One of my favourite pastimes is catching up on the recently deceased by way of newspaper obituaries. Now, I know how that sounds. But it isn't morbid fascination with the once famous, more a sign of respect. I think one of the highest honours you can have is to be, at some point in your life, deemed significant enough to warrant an obituary in The Times (I choose The Times simply because their scope and coverage is greater than that of most other daily newspapers when it comes to remembering the dead). What's respectful is that the choice of subject isn't dictated by any celebrity status, rather by significance. This means that those remembered are the famous, the infamous and the obscure, all of whom have contributed to their field - from science and sport, education and the environment to music and movies. I'll admit to being most fascinated by the passing of once celebrated film actors and actresses whose stars have either faded or ascended into legend.
Recently, whilst taking in my daily dose I spotted a sad trend...Fred Crane, not a household name but an actor who goes down in history as having the first line in Gone With the Wind, passed away only a month after Evelyn Keyes, who played Scarlett O'Hara's sister in the same film. With only the genetically-prosperous Olivia deHavilland still with us for the main adult cast (her sister Joan Fontaine still going strong too) it's another door closed with that link to "Hollywood's Golden Age" (ask me about my obsession with Luise Rainer next time you see me!). Gone With The Wind is glorious. I remember seeing it at a screening in Sydney to mark it's 60th anniversary, in the same cinema where it was screened back in 1938 and there was a real sense of occasion. A film with an interval! Imagine that these days with the attention span of most audiences. Yes, it's a soap opera, but it's top notch soap.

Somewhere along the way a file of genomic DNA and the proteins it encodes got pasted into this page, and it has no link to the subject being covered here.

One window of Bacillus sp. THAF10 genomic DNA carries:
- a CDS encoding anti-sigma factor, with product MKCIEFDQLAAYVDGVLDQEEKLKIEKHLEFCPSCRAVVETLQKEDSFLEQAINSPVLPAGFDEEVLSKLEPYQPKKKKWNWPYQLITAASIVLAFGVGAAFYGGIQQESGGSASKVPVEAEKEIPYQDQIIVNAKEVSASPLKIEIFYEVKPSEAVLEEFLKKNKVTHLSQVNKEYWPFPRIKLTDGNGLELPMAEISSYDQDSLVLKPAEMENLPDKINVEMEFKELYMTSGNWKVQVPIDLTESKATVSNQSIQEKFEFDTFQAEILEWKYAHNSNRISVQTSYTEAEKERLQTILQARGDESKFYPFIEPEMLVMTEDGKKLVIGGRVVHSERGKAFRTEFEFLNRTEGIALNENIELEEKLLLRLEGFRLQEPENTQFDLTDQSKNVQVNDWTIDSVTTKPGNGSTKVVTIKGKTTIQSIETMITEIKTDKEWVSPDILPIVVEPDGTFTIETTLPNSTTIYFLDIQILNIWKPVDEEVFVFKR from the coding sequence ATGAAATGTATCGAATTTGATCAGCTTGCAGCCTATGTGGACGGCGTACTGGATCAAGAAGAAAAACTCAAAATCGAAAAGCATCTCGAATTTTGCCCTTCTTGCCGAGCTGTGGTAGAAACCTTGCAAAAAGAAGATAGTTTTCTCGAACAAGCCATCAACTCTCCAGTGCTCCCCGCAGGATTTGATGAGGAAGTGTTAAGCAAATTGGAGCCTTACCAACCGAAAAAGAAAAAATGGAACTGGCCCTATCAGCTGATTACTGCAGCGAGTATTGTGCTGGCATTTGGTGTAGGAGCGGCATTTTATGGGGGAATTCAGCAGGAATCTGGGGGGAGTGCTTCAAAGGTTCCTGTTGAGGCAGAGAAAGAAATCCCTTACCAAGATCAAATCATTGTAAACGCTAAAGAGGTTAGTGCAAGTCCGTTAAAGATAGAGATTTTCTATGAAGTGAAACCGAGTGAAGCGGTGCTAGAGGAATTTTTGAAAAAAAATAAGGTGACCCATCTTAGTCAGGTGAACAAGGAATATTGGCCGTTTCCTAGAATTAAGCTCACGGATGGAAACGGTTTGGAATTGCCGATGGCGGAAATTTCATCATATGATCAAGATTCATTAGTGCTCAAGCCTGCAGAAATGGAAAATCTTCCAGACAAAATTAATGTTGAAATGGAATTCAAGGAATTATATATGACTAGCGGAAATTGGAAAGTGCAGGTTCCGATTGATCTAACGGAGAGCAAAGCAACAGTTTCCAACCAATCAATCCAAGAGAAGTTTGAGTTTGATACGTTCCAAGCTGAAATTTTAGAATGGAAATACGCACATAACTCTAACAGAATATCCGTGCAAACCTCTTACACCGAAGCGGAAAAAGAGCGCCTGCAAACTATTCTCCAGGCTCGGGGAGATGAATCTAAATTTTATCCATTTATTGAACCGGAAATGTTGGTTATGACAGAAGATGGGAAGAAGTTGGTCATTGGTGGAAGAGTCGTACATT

Whilst our blog isn't all about knitting, there's a good reason to bring it up here too! GWTW does contain a couple of great knitting scenes (and there's plenty to get excited about if your just into pretty frocks). Whilst Rhett and the gang are out raiding the shanty town there's a brilliantly tense scene of the ladies waiting back at home for their return. Quite a bit of knitting going on there and it drives the scene along, the women busying themselves as the menfolk are away. It's interesting that Scarlett, ever the black sheep, does a bit of cross stitch instead! There's also a very moving scene of what I call Unfinished Garment Syndrome. This is a device I've spotted employed in films and telly, using knitting, where someone embarks on a project for someone else. Generally this means either the knitter or the knittee isn't going to make it to the end of the film, the Unfinished Garment being a symbol of the character's untimely demise. It happens here when Mrs Meade clutches her Unfinished Pair of Gloves for her son, recently killed in the war. There's nothing more poignant than a project languishing on the needles, never to be worn by the intended. Watch out for the UGS - it'll having you weeping into your WiP.